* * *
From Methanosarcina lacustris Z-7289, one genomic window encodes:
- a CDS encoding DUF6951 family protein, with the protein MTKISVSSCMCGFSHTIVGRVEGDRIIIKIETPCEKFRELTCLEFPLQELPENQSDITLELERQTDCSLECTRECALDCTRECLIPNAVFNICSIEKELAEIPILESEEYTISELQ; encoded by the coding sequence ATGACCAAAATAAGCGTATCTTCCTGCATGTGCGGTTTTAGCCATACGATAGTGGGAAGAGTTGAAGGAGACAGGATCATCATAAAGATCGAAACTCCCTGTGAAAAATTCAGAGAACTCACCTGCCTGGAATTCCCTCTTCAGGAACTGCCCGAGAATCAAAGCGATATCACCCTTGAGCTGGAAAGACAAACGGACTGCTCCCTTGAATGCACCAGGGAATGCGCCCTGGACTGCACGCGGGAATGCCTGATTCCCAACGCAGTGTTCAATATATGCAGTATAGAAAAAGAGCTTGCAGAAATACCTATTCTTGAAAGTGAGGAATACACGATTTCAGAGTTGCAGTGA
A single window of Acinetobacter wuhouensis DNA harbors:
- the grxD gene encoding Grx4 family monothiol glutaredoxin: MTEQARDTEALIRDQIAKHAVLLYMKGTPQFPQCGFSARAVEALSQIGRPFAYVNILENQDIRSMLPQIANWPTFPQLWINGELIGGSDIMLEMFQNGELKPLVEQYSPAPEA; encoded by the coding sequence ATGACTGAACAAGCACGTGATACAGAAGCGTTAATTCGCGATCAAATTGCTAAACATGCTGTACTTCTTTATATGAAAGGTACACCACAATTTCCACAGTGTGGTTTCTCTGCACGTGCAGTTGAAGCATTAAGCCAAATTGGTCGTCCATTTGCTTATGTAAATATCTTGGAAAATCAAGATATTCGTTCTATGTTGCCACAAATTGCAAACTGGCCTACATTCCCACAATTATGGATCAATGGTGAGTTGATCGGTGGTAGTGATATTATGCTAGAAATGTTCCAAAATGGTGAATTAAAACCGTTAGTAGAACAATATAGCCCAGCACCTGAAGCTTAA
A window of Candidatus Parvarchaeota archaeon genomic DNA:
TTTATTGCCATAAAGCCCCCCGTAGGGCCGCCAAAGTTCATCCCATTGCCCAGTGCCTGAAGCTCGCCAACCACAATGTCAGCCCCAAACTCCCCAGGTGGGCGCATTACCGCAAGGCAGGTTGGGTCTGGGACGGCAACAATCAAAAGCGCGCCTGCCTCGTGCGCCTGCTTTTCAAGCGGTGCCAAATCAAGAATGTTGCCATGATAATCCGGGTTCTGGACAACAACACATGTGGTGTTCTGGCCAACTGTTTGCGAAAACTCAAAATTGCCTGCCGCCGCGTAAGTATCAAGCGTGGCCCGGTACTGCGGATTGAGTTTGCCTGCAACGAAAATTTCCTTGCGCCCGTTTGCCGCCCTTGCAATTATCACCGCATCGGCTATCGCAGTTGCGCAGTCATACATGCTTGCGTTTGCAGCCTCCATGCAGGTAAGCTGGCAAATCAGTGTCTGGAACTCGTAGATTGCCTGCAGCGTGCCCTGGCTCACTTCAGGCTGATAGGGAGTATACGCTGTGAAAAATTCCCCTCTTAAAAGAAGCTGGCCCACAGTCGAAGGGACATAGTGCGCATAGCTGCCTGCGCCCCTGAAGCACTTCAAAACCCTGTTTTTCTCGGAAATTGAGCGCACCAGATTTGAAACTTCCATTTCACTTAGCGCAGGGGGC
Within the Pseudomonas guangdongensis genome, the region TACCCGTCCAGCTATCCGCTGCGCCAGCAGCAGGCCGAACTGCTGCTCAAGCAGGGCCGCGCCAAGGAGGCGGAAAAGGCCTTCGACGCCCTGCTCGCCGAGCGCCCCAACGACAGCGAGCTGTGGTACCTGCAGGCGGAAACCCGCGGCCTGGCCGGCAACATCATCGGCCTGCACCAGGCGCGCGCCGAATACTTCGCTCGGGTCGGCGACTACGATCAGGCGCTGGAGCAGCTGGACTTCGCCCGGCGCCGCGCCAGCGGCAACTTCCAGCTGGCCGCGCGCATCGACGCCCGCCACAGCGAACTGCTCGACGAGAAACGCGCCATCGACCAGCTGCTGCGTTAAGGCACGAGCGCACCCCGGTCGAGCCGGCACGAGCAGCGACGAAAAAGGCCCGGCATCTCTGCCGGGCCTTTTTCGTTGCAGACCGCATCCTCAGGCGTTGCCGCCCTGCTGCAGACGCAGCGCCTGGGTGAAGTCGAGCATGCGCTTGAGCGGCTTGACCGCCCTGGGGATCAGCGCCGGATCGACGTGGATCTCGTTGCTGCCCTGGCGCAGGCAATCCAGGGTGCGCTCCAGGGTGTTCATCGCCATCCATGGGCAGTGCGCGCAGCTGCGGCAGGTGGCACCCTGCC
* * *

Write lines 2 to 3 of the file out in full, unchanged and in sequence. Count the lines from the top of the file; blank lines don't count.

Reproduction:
- a CDS encoding DUF6951 family protein, with the protein MTKISVSSCMCGFSHTIVGRVEGDRIIIKIETPCEKFRELTCLEFPLQELPENQSDITLELERQTDCSLECTRECALDCTRECLIPNAVFNICSIEKELAEIPILESEEYTISELQ; encoded by the coding sequence ATGACCAAAATAAGCGTATCTTCCTGCATGTGCGGTTTTAGCCATACGATAGTGGGAAGAGTTGAAGGAGACAGGATCATCATAAAGATCGAAACTCCCTGTGAAAAATTCAGAGAACTCACCTGCCTGGAATTCCCTCTTCAGGAACTGCCCGAGAATCAAAGCGATATCACCCTTGAGCTGGAAAGACAAACGGACTGCTCCCTTGAATGCACCAGGGAATGCGCCCTGGACTGCACGCGGGAATGCCTGATTCCCAACGCAGTGTTCAATATATGCAGTATAGAAAAAGAGCTTGCAGAAATACCTATTCTTGAAAGTGAGGAATACACGATTTCAGAGTTGCAGTGA
A single window of Acinetobacter wuhouensis DNA harbors: